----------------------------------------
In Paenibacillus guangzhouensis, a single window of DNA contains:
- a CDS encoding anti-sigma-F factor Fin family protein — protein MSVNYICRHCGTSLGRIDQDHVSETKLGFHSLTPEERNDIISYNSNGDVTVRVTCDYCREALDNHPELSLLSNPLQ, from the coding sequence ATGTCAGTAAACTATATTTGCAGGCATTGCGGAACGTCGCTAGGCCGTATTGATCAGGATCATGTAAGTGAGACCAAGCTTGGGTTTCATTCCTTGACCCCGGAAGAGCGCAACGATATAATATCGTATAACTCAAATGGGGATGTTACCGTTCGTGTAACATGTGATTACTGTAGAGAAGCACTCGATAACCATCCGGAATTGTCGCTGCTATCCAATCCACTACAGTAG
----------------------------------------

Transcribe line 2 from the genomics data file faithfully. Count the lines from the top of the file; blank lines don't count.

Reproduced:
- a CDS encoding anti-sigma-F factor Fin family protein — protein MSVNYICRHCGTSLGRIDQDHVSETKLGFHSLTPEERNDIISYNSNGDVTVRVTCDYCREALDNHPELSLLSNPLQ, from the coding sequence ATGTCAGTAAACTATATTTGCAGGCATTGCGGAACGTCGCTAGGCCGTATTGATCAGGATCATGTAAGTGAGACCAAGCTTGGGTTTCATTCCTTGACCCCGGAAGAGCGCAACGATATAATATCGTATAACTCAAATGGGGATGTTACCGTTCGTGTAACATGTGATTACTGTAGAGAAGCACTCGATAACCATCCGGAATTGTCGCTGCTATCCAATCCACTACAGTAG